The number of marking periods for Washington County Public Schools middle and high schools is expected to change from six to four in the next school year, pending Board of Education approval, according to Rick Akers, director of secondary education and student services.
The Board of Education unanimously approved the first reading of the proposed policy change during its Jan. 15 meeting, according to a video of the meeting.
The school board is expected to vote on a second reading of the policy change at its Feb. 5 meeting, according to an email from Deputy Schools Superintendent Boyd Michael.
The proposed change would result in all elementary, middle and high schools being on a four marking period schedule, Akers told the board.
The change would allow more assignments and test grades to be considered in calculating grades because each marking period would be nine weeks rather than six weeks, he said.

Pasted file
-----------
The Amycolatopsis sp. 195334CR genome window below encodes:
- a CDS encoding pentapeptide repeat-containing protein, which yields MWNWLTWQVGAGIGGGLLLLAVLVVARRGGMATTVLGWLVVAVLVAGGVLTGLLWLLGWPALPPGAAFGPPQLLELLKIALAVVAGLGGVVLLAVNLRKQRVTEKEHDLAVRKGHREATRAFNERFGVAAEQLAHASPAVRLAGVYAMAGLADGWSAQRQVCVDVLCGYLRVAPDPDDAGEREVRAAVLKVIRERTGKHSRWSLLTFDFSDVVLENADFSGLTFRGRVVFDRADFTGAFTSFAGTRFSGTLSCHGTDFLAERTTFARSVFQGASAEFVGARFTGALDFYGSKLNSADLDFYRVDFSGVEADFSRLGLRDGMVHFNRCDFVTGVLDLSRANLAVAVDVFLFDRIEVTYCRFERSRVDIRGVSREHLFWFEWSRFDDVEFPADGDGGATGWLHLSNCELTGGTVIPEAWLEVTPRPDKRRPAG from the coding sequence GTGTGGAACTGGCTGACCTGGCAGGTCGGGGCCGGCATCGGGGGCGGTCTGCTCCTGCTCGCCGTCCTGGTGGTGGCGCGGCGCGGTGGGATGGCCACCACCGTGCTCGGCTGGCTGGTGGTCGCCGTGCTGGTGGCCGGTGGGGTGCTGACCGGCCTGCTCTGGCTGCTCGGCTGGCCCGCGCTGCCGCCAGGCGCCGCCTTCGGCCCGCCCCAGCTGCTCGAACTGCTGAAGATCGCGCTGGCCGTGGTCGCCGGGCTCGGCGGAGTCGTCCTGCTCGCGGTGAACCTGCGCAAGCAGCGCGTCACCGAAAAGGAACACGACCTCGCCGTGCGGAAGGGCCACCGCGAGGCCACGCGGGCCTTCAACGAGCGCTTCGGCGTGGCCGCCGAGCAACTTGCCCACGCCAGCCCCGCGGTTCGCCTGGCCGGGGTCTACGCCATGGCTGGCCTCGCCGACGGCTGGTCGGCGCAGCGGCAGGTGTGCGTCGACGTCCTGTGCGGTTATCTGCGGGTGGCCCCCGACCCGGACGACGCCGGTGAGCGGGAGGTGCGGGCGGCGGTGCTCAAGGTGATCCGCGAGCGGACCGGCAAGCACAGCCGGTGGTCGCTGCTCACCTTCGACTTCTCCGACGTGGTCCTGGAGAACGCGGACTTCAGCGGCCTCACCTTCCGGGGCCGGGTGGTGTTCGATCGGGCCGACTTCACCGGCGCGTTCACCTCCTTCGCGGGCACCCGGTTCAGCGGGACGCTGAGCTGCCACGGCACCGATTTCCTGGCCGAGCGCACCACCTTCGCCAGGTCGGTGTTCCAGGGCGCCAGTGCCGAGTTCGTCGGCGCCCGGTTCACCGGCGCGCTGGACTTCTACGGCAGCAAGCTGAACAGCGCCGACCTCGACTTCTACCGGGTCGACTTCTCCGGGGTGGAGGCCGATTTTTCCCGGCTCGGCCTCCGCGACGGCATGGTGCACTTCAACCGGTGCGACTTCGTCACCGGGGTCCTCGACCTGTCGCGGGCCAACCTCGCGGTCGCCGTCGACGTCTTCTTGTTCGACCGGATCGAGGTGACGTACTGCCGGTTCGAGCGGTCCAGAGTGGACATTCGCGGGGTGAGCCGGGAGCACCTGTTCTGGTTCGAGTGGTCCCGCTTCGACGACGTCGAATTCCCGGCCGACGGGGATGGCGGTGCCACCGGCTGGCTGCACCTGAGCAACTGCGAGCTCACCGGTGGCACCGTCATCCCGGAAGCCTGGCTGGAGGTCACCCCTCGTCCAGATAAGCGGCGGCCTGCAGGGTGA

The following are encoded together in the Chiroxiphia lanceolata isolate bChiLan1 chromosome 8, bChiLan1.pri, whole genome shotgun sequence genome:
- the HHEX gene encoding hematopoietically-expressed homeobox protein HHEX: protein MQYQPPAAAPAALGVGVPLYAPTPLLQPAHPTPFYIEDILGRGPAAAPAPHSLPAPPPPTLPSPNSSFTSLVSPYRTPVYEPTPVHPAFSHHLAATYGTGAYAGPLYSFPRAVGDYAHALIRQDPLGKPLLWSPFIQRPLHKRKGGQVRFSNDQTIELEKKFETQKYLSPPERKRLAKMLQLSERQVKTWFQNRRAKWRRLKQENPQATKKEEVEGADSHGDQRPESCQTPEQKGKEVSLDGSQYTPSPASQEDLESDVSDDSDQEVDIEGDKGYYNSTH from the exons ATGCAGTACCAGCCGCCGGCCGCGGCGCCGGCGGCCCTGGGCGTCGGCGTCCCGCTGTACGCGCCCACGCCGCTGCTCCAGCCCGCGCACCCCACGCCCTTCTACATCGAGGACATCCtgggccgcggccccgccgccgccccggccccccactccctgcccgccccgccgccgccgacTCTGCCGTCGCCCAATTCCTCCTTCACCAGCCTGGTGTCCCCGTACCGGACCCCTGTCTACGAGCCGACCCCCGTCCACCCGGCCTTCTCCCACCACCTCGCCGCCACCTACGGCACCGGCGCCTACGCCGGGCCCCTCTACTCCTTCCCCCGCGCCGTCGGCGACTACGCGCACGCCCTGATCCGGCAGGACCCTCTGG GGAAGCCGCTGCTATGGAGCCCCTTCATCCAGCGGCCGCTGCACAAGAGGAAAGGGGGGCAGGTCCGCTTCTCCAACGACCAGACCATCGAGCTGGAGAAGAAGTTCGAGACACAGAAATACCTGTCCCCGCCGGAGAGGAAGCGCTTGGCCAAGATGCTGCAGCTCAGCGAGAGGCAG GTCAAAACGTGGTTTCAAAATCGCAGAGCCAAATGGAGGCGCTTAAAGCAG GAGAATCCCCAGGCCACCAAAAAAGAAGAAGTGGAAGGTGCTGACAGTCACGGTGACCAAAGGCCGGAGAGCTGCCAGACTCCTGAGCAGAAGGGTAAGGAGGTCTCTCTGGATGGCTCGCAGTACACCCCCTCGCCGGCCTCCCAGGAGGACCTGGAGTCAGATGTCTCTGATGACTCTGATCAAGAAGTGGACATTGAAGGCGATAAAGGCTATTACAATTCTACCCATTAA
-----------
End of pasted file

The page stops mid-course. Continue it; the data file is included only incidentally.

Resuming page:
Students would have more time to improve their grades after receiving their interim reports, halfway through each marking period, he said.
Amanda Krehbiel, the student representative on the school board, asked why the school system had switched to six marking periods.
Akers said that change was made when most high schools had moved to a semester schedule. Having six marking periods per school year gave students three marking periods rather than two for their semesterlong core courses and provided students more chances to improve their grades.
In recent years, the school system has offered more yearlong courses, including ones assessed by the state and Advanced Placement courses, Akers said.
— Julie E. Greene